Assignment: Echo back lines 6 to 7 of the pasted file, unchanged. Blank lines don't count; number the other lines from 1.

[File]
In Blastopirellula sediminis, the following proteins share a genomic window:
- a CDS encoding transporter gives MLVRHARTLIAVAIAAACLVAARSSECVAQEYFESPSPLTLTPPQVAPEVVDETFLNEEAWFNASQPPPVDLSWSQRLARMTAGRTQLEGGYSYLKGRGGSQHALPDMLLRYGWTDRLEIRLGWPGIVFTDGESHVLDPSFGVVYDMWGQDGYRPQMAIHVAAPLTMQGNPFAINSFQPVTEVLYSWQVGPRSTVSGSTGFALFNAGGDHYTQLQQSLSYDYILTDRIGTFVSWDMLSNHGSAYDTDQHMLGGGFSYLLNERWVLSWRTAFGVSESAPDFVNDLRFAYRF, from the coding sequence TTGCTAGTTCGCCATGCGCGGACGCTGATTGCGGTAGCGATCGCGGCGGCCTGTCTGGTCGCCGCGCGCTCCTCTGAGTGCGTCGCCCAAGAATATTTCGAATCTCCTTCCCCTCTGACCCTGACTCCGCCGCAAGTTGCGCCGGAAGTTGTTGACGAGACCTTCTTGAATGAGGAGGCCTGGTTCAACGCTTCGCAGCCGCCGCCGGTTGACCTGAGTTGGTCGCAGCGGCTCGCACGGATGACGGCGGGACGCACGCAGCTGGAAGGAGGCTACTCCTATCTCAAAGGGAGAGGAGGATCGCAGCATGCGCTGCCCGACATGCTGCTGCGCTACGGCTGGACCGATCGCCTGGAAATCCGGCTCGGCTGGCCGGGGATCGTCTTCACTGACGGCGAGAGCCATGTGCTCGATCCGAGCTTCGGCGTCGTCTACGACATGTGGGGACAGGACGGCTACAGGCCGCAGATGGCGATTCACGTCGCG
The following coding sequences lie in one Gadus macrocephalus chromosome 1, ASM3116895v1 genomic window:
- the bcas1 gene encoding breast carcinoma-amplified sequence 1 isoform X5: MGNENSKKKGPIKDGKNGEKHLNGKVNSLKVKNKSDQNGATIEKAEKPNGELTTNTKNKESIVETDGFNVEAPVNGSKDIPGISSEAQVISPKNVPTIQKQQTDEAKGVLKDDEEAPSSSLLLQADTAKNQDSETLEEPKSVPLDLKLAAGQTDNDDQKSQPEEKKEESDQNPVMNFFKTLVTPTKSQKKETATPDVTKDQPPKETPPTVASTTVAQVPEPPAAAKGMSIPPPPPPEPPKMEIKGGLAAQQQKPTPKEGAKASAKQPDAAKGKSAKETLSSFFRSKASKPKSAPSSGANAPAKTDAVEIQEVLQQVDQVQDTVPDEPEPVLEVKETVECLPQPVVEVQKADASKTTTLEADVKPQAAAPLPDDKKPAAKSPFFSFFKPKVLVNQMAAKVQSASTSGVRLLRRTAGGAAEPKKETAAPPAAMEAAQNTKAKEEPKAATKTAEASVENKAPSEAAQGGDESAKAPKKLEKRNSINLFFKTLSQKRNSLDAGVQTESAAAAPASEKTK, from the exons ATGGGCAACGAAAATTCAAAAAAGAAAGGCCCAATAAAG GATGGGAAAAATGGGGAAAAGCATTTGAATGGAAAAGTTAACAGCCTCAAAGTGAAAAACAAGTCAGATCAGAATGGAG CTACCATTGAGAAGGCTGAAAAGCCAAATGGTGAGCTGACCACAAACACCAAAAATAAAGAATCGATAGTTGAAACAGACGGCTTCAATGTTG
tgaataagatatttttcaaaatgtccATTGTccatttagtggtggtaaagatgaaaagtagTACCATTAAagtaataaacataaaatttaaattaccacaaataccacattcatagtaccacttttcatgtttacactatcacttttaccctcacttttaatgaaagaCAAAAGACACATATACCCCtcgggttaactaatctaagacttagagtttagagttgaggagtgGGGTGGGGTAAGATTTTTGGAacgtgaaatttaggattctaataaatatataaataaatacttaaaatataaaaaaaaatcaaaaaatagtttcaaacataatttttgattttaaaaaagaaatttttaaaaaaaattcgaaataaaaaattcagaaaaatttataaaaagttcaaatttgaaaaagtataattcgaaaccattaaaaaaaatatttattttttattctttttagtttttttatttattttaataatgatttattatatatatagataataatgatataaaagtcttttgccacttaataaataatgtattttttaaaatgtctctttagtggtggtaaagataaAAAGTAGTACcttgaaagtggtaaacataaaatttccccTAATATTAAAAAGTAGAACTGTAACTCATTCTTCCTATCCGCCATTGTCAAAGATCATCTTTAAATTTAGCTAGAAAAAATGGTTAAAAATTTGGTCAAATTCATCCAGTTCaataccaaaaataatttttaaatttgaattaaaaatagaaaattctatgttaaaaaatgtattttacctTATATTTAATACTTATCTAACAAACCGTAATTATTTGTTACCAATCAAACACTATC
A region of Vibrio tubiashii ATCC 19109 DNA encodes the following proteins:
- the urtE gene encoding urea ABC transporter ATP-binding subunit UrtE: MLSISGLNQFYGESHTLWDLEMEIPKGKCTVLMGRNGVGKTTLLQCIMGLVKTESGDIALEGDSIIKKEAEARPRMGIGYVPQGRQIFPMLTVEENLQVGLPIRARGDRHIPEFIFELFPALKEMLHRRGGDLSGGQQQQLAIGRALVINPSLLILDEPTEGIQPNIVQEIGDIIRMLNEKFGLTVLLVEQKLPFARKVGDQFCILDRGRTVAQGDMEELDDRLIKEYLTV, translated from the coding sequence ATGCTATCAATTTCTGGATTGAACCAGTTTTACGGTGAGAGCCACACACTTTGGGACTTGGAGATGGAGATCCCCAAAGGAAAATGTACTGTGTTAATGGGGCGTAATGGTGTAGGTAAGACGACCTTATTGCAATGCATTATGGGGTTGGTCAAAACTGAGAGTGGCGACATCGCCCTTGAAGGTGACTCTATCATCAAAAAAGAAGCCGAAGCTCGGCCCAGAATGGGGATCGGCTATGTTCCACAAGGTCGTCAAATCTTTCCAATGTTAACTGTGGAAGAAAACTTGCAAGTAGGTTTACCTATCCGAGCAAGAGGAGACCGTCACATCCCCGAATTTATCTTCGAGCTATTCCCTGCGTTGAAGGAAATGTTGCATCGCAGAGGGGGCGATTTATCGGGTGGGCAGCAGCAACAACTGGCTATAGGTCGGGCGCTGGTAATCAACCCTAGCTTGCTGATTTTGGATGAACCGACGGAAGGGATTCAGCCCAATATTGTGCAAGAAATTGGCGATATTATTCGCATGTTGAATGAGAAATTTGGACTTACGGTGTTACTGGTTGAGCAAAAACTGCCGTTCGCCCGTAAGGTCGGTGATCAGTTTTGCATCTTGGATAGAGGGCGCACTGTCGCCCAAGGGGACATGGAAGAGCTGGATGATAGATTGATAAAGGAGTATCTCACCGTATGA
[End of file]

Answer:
A region of Vibrio tubiashii ATCC 19109 DNA encodes the following proteins:
- the urtE gene encoding urea ABC transporter ATP-binding subunit UrtE: MLSISGLNQFYGESHTLWDLEMEIPKGKCTVLMGRNGVGKTTLLQCIMGLVKTESGDIALEGDSIIKKEAEARPRMGIGYVPQGRQIFPMLTVEENLQVGLPIRARGDRHIPEFIFELFPALKEMLHRRGGDLSGGQQQQLAIGRALVINPSLLILDEPTEGIQPNIVQEIGDIIRMLNEKFGLTVLLVEQKLPFARKVGDQFCILDRGRTVAQGDMEELDDRLIKEYLTV, translated from the coding sequence ATGCTATCAATTTCTGGATTGAACCAGTTTTACGGTGAGAGCCACACACTTTGGGACTTGGAGATGGAGATCCCCAAAGGAAAATGTACTGTGTTAATGGGGCGTAATGGTGTAGGTAAGACGACCTTATTGCAATGCATTATGGGGTTGGTCAAAACTGAGAGTGGCGACATCGCCCTTGAAGGTGACTCTATCATCAAAAAAGAAGCCGAAGCTCGGCCCAGAATGGGGATCGGCTATGTTCCACAAGGTCGTCAAATCTTTCCAATGTTAACTGTGGAAGAAAACTTGCAAGTAGGTTTACCTATCCGAGCAAGAGGAGACCGTCACATCCCCGAATTTATCTTCGAGCTATTCCCTGCGTTGAAGGAAATGTTGCATCGCAGAGGGGGCGATTTATCGGGTGGGCAGCAGCAACAACTGGCTATAGGTCGGGCGCTGGTAATCAACCCTAGCTTGCTGATTTTGGATGAACCGACGGAAGGGATTCAGCCCAATATTGTGCAAGAAATTGGCGATATTATTCGCATGTTGAATGAGAAATTTGGACTTACGGTGTTACTGGTTGAGCAAAAACTGCCGTTCGCCCGTAAGGTCGGTGATCAGTTTTGCATCTTGGATAGAGGGCGCACTGTCGCCCAAGGGGACATGGAAGAGCTGGATGATAGATTGATAAAGGAGTATCTCACCGTATGA